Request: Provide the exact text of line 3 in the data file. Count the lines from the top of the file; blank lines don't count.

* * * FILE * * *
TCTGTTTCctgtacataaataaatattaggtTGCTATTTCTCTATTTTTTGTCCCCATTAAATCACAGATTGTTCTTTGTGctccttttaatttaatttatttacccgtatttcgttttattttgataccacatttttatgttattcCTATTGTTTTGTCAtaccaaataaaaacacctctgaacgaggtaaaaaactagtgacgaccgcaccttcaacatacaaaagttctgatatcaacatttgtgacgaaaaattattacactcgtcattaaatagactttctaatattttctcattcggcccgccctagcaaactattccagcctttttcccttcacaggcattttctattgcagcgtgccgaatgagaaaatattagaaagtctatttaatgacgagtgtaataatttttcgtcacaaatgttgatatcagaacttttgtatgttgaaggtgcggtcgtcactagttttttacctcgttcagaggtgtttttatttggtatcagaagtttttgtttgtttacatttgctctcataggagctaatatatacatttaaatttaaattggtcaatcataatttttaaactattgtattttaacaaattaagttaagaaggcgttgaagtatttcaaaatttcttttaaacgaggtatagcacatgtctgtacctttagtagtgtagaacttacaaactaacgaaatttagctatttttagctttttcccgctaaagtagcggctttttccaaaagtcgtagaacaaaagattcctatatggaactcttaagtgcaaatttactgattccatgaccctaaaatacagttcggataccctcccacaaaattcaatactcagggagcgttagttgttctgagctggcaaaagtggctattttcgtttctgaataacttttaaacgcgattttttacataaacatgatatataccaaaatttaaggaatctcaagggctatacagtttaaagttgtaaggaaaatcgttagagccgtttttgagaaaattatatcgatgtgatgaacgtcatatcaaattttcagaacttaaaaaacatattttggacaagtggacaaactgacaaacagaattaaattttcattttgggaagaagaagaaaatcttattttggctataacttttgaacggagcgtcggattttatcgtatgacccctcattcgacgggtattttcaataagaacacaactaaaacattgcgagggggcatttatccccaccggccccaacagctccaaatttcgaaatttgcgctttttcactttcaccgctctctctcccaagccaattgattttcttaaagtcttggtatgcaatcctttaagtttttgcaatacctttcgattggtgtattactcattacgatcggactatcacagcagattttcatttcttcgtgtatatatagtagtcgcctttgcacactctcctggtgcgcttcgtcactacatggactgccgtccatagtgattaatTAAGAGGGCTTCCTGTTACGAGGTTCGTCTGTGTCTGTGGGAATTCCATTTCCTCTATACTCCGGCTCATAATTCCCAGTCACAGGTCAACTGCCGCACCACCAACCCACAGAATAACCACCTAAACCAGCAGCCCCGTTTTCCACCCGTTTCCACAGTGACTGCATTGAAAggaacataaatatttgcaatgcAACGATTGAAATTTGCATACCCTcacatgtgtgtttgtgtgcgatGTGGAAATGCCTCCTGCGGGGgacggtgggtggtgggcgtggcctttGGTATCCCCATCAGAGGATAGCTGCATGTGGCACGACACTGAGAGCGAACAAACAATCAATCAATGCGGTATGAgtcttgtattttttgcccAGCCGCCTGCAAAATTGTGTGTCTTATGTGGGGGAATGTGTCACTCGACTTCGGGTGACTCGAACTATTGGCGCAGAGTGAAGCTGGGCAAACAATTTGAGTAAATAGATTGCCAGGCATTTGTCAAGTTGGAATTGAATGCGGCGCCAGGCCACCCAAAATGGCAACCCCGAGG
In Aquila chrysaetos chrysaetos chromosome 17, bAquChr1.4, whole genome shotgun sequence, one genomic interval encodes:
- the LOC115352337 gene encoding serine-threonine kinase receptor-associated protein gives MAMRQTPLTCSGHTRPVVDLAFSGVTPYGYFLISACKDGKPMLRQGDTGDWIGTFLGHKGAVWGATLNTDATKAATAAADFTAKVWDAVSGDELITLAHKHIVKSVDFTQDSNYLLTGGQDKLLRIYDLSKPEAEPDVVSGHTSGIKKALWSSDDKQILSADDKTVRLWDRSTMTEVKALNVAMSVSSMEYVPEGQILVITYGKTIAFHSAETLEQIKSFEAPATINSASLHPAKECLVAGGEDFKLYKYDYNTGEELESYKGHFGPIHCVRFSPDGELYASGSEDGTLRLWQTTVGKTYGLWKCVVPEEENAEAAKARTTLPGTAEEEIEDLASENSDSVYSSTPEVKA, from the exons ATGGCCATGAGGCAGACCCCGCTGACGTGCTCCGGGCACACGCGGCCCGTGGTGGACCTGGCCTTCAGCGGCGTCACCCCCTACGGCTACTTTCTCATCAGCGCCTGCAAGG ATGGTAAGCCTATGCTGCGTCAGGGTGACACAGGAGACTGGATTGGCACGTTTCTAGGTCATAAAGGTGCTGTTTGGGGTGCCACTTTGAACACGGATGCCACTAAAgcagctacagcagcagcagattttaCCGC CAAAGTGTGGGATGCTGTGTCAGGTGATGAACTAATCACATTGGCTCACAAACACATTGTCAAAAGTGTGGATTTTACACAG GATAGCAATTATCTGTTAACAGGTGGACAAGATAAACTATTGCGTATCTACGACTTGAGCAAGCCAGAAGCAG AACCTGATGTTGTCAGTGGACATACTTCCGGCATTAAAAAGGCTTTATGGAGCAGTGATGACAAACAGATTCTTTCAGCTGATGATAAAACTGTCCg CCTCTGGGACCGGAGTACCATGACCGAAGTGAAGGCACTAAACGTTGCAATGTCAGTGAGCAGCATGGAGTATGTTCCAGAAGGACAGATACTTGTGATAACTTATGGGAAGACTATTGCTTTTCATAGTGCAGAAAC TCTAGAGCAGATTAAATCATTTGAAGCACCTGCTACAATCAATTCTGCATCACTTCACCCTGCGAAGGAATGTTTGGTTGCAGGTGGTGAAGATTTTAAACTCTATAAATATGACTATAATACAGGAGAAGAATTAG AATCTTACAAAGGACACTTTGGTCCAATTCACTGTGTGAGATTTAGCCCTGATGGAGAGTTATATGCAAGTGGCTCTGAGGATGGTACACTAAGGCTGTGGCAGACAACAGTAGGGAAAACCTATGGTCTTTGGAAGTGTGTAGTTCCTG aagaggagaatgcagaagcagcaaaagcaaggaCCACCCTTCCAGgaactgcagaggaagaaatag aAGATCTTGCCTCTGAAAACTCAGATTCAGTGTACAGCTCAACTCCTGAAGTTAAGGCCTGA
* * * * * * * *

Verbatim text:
- the LOC115352337 gene encoding serine-threonine kinase receptor-associated protein gives MAMRQTPLTCSGHTRPVVDLAFSGVTPYGYFLISACKDGKPMLRQGDTGDWIGTFLGHKGAVWGATLNTDATKAATAAADFTAKVWDAVSGDELITLAHKHIVKSVDFTQDSNYLLTGGQDKLLRIYDLSKPEAEPDVVSGHTSGIKKALWSSDDKQILSADDKTVRLWDRSTMTEVKALNVAMSVSSMEYVPEGQILVITYGKTIAFHSAETLEQIKSFEAPATINSASLHPAKECLVAGGEDFKLYKYDYNTGEELESYKGHFGPIHCVRFSPDGELYASGSEDGTLRLWQTTVGKTYGLWKCVVPEEENAEAAKARTTLPGTAEEEIEDLASENSDSVYSSTPEVKA, from the exons ATGGCCATGAGGCAGACCCCGCTGACGTGCTCCGGGCACACGCGGCCCGTGGTGGACCTGGCCTTCAGCGGCGTCACCCCCTACGGCTACTTTCTCATCAGCGCCTGCAAGG ATGGTAAGCCTATGCTGCGTCAGGGTGACACAGGAGACTGGATTGGCACGTTTCTAGGTCATAAAGGTGCTGTTTGGGGTGCCACTTTGAACACGGATGCCACTAAAgcagctacagcagcagcagattttaCCGC CAAAGTGTGGGATGCTGTGTCAGGTGATGAACTAATCACATTGGCTCACAAACACATTGTCAAAAGTGTGGATTTTACACAG GATAGCAATTATCTGTTAACAGGTGGACAAGATAAACTATTGCGTATCTACGACTTGAGCAAGCCAGAAGCAG AACCTGATGTTGTCAGTGGACATACTTCCGGCATTAAAAAGGCTTTATGGAGCAGTGATGACAAACAGATTCTTTCAGCTGATGATAAAACTGTCCg CCTCTGGGACCGGAGTACCATGACCGAAGTGAAGGCACTAAACGTTGCAATGTCAGTGAGCAGCATGGAGTATGTTCCAGAAGGACAGATACTTGTGATAACTTATGGGAAGACTATTGCTTTTCATAGTGCAGAAAC TCTAGAGCAGATTAAATCATTTGAAGCACCTGCTACAATCAATTCTGCATCACTTCACCCTGCGAAGGAATGTTTGGTTGCAGGTGGTGAAGATTTTAAACTCTATAAATATGACTATAATACAGGAGAAGAATTAG AATCTTACAAAGGACACTTTGGTCCAATTCACTGTGTGAGATTTAGCCCTGATGGAGAGTTATATGCAAGTGGCTCTGAGGATGGTACACTAAGGCTGTGGCAGACAACAGTAGGGAAAACCTATGGTCTTTGGAAGTGTGTAGTTCCTG aagaggagaatgcagaagcagcaaaagcaaggaCCACCCTTCCAGgaactgcagaggaagaaatag aAGATCTTGCCTCTGAAAACTCAGATTCAGTGTACAGCTCAACTCCTGAAGTTAAGGCCTGA